I haven’t had a drink in over ten years. I found that drinking alcohol would make me feel dizzy, bump into things and become generally more charming. So I stopped and didn’t start again.
To test my resolve, I did this still life of a drink on a seat. I found it very hard to capture the right colour of amber. My first crack at it looked like I was winding down with a refreshing glass of Tang. When I finished, I poured the subject back into the bottle and felt an overwhelming rush of smugness. Later Katrina told me the shadows in the picture were confusing, so I put them back in the bottle too.
I wasn’t happy with this picture, so I did it again. Here it is … again.
I overheard someone in an elevator explaining how her dad bemoaned his new reading glasses. The great solace of his old age had been his roses, and the glasses had revealed to him that they were riddled with aphids. Sometimes slightly dodgy eyesight can be a gift from nature, and one we should not too readily shun.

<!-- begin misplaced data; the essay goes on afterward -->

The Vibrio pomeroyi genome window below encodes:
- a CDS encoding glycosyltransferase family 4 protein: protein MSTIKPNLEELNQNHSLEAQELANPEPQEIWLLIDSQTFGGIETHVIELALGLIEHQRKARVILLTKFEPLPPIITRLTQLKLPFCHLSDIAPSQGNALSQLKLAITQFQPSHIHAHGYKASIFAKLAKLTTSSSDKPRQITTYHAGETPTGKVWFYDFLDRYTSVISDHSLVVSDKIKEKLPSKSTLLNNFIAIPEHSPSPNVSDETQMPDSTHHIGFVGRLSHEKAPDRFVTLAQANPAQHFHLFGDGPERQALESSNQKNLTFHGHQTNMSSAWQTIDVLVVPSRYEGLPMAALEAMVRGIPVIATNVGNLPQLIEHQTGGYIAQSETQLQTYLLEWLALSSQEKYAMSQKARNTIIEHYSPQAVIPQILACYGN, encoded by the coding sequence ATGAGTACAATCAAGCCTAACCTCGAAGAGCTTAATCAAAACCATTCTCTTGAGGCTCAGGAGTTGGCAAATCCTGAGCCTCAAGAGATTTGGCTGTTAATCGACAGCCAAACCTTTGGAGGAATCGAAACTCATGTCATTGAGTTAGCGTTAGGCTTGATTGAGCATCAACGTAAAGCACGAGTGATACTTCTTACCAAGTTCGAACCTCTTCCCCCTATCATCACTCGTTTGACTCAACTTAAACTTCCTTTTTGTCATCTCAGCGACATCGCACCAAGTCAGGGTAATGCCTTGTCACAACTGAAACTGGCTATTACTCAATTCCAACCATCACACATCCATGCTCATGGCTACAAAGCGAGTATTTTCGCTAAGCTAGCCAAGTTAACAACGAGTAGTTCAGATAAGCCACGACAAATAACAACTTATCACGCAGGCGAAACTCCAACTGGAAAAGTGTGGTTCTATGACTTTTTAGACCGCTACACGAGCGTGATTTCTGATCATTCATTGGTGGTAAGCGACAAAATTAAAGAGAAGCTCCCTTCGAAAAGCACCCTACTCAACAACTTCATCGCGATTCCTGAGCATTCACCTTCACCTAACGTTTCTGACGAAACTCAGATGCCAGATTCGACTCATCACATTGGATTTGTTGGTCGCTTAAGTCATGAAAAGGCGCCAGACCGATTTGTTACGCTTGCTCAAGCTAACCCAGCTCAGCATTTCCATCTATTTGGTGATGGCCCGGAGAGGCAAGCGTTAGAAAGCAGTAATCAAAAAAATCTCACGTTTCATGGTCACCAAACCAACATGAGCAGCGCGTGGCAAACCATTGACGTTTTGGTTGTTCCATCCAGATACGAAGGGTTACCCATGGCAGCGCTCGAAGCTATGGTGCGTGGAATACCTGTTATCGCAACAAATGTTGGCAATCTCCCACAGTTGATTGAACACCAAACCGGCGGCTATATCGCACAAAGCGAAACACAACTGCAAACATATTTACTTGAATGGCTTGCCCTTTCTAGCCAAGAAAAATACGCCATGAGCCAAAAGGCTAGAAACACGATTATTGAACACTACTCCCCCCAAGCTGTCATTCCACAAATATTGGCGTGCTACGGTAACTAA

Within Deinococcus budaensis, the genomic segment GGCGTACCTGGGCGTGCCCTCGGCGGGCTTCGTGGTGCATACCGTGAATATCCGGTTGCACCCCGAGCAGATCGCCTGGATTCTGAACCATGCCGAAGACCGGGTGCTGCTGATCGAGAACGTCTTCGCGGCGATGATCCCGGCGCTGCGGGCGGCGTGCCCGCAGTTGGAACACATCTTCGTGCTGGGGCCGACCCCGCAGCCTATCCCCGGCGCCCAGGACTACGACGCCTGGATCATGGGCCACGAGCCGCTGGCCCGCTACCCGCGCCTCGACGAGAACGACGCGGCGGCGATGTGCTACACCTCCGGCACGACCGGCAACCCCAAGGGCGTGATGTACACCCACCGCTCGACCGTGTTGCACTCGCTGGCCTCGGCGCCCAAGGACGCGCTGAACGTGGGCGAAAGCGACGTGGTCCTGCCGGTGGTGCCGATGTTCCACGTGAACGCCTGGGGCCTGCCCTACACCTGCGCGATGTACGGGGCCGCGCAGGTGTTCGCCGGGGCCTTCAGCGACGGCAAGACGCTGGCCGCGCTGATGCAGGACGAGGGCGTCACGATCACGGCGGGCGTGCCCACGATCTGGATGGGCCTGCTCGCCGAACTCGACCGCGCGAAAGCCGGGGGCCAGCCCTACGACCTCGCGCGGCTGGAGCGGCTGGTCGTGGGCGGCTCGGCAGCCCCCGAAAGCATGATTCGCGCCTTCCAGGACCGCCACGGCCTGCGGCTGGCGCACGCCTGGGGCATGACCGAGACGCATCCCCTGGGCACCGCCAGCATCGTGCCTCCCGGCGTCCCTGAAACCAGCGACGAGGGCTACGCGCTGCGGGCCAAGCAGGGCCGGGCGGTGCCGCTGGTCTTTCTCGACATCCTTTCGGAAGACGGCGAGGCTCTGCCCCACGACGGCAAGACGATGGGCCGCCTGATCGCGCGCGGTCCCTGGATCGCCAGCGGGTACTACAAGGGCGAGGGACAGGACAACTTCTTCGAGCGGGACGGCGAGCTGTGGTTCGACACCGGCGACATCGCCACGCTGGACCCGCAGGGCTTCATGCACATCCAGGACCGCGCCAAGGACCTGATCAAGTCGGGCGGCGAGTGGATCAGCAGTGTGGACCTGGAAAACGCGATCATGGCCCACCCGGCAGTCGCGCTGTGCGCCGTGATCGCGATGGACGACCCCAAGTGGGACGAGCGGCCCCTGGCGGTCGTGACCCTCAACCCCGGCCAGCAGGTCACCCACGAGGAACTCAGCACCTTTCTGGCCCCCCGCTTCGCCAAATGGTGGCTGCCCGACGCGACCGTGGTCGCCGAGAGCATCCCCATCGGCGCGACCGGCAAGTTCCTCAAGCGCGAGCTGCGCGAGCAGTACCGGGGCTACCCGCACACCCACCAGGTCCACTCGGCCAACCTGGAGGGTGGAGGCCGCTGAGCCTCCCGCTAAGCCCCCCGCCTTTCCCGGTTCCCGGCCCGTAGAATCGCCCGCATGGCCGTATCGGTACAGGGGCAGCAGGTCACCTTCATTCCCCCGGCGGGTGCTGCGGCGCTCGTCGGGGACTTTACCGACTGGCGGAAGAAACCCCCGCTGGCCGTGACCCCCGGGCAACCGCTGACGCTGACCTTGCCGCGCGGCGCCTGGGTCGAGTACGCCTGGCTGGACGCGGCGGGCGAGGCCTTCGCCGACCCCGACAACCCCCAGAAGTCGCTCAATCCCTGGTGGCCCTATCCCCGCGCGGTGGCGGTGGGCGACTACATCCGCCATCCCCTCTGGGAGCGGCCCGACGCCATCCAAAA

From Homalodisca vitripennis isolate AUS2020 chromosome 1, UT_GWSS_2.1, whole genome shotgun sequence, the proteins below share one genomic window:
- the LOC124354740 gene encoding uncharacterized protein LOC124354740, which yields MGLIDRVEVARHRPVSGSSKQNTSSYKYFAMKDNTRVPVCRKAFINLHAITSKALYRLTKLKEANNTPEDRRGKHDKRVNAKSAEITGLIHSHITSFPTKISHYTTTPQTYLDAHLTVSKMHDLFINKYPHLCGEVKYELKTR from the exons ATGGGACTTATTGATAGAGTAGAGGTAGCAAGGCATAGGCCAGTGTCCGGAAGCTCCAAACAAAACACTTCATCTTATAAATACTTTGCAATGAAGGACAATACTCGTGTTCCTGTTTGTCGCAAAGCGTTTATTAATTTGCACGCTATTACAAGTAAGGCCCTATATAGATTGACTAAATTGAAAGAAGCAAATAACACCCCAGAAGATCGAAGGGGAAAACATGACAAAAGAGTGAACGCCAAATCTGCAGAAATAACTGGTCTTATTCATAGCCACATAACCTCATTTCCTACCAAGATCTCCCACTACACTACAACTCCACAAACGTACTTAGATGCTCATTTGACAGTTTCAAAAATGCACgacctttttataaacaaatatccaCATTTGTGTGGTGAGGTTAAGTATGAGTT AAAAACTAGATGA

To test this proposition, I painted a streetscape without the aid of my glasses. I did it quickly in about half an hour, before my memory started filling in the known details. The result is below. I mean no disrespect to my optometrist, but I do think corrective lenses should come with a warning: ‘beware – when you put these on, you may see things you cannot unsee.’
It surprises me how many parents at school sport mornings would rather play Temple Run, Kwazy Cupcakes, Temple Run 2, Candy Crush or Temple Run 3 than watch their child striving to master ping pong. I turn my phone off when Amelia is playing, and I expect her to return the favour when she visits me in the home in years to come. Which is why I noticed the miracle of refraction through her water bottle. It made the shadow of the bottle brighter AND darker than the actual bottle, AND the bottle bent the concrete pillar at the end of the bench. If only someone could turn this into a game.